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  • Kidney Disease

  • Kidney disease (also referred to in medical terminology as renal disease) is a common finding in cats and dogs, especially those who are reaching their senior years. In acute disease, such as a toxicity, the signs occur suddenly and can be very severe. In chronic kidney disease, the onset may be very slow and the signs fairly nonspecific, i.e., the animal is "just not doing well." Whether the disease is acute or chronic is typically related to the cause.

    What are the causes of kidney disease?

    There are many causes of renal disease, and they may include:

    • Age
    • Viral, fungal, or bacterial infections
    • Parasites
    • Cancer
    • Amyloidosis (caused by abnormal deposits of a certain type of protein in the kidney)
    • Inflammation
    • Autoimmune diseases
    • Trauma
    • Toxic reaction to poisons or medications
    • Congenital and inherited disorders

    This is not a complete list but demonstrates what the veterinarian is trying to rule in or out as cause of the signs.

    What are the signs of kidney disease?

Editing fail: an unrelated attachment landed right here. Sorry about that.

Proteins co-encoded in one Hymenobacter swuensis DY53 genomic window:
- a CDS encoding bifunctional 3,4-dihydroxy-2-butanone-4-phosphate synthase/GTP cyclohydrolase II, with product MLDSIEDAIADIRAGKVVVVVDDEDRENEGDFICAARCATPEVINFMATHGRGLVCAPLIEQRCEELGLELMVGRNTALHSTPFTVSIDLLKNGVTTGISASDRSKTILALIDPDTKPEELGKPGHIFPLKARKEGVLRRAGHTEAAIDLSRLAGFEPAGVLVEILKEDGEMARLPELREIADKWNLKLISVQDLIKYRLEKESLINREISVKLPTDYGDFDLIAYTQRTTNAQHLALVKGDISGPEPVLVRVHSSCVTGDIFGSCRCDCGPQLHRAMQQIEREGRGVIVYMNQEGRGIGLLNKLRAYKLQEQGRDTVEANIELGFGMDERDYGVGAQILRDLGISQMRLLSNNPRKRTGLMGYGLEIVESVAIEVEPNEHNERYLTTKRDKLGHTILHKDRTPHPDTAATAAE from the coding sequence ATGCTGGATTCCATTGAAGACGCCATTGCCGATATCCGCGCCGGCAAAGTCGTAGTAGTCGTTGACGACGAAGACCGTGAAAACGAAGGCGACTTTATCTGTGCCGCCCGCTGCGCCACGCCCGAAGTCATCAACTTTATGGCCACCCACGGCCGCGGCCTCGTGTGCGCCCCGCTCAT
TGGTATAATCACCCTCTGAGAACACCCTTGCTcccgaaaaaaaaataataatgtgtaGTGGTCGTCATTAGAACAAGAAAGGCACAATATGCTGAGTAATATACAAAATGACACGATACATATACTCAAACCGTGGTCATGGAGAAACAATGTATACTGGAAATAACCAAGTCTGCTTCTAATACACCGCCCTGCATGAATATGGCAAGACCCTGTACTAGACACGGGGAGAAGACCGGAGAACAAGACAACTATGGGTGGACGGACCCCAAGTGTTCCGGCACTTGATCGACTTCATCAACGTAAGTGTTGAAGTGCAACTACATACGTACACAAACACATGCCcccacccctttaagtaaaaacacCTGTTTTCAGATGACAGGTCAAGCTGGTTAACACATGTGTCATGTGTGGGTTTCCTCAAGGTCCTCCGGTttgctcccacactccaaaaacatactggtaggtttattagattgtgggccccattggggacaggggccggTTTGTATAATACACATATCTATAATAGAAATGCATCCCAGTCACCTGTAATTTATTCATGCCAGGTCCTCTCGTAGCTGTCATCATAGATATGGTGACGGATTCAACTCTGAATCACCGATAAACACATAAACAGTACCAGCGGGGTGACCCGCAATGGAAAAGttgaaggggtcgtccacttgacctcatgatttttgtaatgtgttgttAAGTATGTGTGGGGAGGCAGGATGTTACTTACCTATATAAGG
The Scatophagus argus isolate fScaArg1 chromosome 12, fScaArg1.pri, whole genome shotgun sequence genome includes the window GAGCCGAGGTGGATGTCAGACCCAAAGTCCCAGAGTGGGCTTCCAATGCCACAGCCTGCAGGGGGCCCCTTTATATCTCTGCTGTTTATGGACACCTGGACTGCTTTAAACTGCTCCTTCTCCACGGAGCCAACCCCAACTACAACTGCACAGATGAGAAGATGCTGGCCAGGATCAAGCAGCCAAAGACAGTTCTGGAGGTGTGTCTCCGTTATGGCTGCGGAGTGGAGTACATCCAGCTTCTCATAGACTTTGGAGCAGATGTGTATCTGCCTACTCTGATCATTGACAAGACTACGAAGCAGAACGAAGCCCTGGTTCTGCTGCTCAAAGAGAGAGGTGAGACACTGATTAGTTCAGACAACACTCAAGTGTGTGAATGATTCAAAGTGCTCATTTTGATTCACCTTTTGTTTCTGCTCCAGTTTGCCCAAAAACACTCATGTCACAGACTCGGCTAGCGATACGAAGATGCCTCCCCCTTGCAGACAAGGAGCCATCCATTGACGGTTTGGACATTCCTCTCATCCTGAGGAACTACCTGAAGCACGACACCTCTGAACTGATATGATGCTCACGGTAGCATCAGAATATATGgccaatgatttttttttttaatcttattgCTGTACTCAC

Pets with kidney disease can show a variety of physical signs. Some of the signs are nonspecific and may be seen in other disorders such as liver or pancreatic diseases, or urinary tract disorders not involving the kidneys. Signs may include:

    • Increased water consumption (polydipsia)
    • Increased urination volume (polyuria)
    • Decreased urination (oliguria)
    • Lack of urination (anuria)
    • Voiding urine during the night (nocturia)
    • Blood in urine (hematuria)
    • Decreased appetite (anorexia)
    • Vomiting
    • Weight loss
    • Lethargy
    • Diarrhea
    • Hunched over posture or reluctance to move
    • Poor or unkempt hair coat

    Various blood tests can be performed to determine if kidney disease is present, how severe it may be, and what may be causing it. In addition, a urinalysis and imaging techniques may also help to determine the cause and severity.